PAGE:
There are many Information and Communication Technology (ICT) related development projects focused on poor rural communities in the Asia Pacific region being funded or supported in different ways by various local, national and even international/non-governmental agencies, and with many of these directly or indirectly linked to the educational implications and opportunities associated with the use and access to ICTs (e.g. Weigel & Waldberger, 2004; Fillip, 2004). One of the key assumptions informing such initiatives and development projects is the reasonable notion that poorer nations and rural communities face the difficult task of overcoming an emerging ‘digital divide’ defined basically by inequitable computer-based access to global ICT networks. External assistance is thus often given in terms of a merely hopeful (and largely insufficient) expectation that provision of better access to computers, ICT networks and related resources will translate into ‘sustainable’ community development.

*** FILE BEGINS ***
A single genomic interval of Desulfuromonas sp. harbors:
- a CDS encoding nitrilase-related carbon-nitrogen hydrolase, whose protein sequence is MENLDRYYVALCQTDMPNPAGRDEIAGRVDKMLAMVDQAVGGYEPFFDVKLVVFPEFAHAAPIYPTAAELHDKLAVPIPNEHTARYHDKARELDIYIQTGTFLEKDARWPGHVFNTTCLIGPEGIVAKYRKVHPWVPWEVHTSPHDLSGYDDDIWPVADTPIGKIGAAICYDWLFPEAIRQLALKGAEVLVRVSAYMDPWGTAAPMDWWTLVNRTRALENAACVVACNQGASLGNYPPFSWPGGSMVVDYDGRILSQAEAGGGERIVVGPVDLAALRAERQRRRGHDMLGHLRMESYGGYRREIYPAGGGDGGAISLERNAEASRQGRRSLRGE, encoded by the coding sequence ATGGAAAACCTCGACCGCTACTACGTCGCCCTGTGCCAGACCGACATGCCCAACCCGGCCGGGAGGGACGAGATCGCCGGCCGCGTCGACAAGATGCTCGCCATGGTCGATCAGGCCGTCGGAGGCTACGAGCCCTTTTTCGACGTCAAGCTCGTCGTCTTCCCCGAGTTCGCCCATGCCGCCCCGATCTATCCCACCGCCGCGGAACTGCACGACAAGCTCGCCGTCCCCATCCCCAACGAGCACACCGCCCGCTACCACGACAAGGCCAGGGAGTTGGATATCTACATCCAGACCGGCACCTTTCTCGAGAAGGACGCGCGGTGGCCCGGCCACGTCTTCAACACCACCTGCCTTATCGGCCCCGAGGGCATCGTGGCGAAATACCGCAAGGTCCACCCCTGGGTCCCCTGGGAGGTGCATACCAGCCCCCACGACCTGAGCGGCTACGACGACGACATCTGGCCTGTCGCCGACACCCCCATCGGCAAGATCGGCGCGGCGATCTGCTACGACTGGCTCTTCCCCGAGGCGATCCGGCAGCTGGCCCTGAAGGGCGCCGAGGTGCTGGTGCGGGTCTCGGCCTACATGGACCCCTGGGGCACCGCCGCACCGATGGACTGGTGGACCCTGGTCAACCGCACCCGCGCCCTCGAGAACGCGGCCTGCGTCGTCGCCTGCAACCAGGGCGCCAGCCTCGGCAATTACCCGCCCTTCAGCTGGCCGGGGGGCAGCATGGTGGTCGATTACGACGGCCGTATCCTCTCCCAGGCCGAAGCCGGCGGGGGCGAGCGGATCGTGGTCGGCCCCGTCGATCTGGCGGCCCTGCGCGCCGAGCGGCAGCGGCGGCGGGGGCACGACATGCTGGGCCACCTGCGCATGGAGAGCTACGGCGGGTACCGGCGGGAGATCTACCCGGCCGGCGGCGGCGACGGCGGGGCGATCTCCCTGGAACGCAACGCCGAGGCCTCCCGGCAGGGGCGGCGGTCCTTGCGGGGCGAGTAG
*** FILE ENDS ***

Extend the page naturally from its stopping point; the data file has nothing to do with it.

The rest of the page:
However, the presentation and inquiry briefly outlined here represent an alternative perspective on how related notions of different emergent ‘ICT community learning centres’ (ICT-CLCs)